Most people in the running community run a marathon every so often. One every few years, or maybe one or two a year. I’ve set the goal of running one hundred in a lifetime, so need to increase the frequency somewhat, especially considering I started at the age of 31. With this in mind, 2017 would be the year I would seriously increase the number of marathons completed, with an objective of twenty or more for the year. One of the core parts of the twenty+ goal was the Salwick Scorcher 7 in 7. 7 marathons in 7 days. The event offered other distances from 5k to 50k every day.
To give some perspective, I have run two marathons in two days (2 in 2) on various occasions over the last two years, usually aching terribly after each day and feeling like I couldn’t continue. This year I have competed in the Winter track double marathons and Summer track double marathons in Warrington. Following the Summer track marathons, I ran 10 miles on the next day for practice. Other than this, I had approached the 7 in 7 with no training, except for the other marathons I had run in the year – Leeds Canal Canter, Manchester, London and Howgills.
I had heard about the Salwick Scorcher 7 in 7 as I had competed in the “Hell of a Hill” marathon series last year, finishing 6th on the Wednesday and 2nd on the Sunday (setting a course record for single day entrants).
Finishing 2nd on the “Hell of a Hill” marathon on day 5 had been my proudest achievement up to that point.
The Salwick Scorcher is run by the same company that organises the Hell of a Hill series, so when this race series was announced, I knew I had to compete.
Fast forward to July 2017 and I had not run more than 2 marathons on consequtive days. I was fully expecting to break after three or four days and be walking around the course for the remaining days. I had booked a week off work and the following Monday to recover.
My main concern was that the weather would be warm, as I cannot run well in the heat. Day 1 was warm and sunny. On the first day, I cycled the wrong way to base camp and ended up covering 10 miles on my ride, rather than the 8 for the most direct route. The course comprises of 6 laps. The start is a short way round the first lap, to make the correct distance. The first day I completed in 3 hours 28 minutes and finished second. The first finisher – Adam Holland – I was familiar with from last year’s Hell of a Hill and knew he was completely unbeatable. For me, second would be the best result I could achieve each day. Following my finish of the first day, I gathered my kit and retired to the Derby Arms – one of the turning points on the lap. I had a couple of pints and made sure to consume plenty of protein for muscle recovery and to avoid the dreaded DOMS (delayed onset muscle soreness). Following this, I cycled home. This would become my routine for the following days.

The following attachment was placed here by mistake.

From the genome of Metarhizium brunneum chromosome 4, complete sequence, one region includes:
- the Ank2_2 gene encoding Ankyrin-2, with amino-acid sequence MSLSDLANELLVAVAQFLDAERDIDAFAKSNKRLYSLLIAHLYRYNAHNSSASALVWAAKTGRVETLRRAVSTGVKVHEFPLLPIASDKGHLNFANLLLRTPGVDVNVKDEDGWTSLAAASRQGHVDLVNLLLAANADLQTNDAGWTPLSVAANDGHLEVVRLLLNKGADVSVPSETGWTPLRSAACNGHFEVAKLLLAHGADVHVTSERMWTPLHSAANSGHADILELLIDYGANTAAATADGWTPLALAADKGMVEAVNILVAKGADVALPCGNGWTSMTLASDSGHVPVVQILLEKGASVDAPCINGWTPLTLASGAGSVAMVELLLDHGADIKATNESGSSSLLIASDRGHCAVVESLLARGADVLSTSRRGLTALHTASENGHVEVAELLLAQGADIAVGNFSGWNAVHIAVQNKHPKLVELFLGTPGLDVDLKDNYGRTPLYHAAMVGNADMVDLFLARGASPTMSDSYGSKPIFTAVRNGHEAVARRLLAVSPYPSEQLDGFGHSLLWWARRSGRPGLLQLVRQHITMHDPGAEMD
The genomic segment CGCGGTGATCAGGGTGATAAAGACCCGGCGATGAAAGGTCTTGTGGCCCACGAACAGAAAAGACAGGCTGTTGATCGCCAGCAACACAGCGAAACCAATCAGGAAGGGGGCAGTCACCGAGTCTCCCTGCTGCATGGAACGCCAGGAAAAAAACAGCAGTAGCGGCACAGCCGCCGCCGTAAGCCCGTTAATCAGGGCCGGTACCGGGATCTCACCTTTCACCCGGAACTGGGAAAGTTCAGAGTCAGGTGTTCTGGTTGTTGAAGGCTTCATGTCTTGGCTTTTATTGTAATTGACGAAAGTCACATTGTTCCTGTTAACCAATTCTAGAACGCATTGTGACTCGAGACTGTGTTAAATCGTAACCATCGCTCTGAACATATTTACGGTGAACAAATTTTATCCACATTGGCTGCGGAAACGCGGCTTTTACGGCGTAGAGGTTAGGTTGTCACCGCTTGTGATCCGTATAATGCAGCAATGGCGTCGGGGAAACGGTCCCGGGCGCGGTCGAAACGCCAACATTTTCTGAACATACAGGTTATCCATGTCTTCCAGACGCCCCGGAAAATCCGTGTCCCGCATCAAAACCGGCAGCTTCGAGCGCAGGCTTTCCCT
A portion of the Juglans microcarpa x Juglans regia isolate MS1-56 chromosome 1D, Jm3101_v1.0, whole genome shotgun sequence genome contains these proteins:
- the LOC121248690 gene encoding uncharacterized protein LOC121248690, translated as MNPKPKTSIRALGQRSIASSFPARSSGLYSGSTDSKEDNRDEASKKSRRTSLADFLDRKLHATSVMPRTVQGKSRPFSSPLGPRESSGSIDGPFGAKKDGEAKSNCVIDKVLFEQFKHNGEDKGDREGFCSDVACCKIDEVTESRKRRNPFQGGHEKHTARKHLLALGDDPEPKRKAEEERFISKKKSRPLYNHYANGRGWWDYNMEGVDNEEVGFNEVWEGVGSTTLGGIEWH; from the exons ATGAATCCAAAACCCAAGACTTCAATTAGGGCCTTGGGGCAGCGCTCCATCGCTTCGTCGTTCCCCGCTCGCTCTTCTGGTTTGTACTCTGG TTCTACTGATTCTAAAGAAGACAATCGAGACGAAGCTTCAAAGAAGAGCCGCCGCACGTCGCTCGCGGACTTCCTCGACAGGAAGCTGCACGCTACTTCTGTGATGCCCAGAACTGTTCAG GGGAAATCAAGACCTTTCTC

My plan had been to finish in around 3:30 on the first day, 3:45 on day 2, 4:00 on day 3 and as close to 4:00 on the remaining days as I could. I fully expected to break on day 4 or 5 and slow down considerably. For whatever reason, this didn’t happen. Perhaps it was the routine of protein intake with the ‘window’ – i.e. shortly after finishing a run, or the cycling to and from the event on most days. Either way, I was exceptionally fortunate to get a podium place on 6 of the 7 days and to finish second overall of the competitors who ran on all 7 days.
To say I didn’t feel it and it didn’t hurt would be a lie. After the second day, I had a mysterious pain in the back of my left knee. I was able to manage this with foam rolling, Ibuprofen gel and Ibuprofen tablets each day. I resisted the temptation of massage on any of the days.
The results I achieved would not have been possible had it not been for the awesome support I received from Red Rose Road Runners. Every day I saw someone from the club, who turned up to give encouragement or run laps with me. On several days I had supporters run half the course with me. Everyone’s efforts gave me a massive boost and encouraged me to try harder, run faster and keep going.
All in all, I would say that I surprised myself with how well things went, but I would not have managed without my team of supporters, from those that gave encouraging words to those I saw on the 7 days of the event.
For me, the next big challenges are all 5 days of “Hell of a Hill” in November and perhaps another ultra next year. I feel these will be somewhat easier! There will be a few marathons between now and then too! 🙂
Below, me with the 7 medals (taped together on the back!).
Above – me and some of the support team on day 7.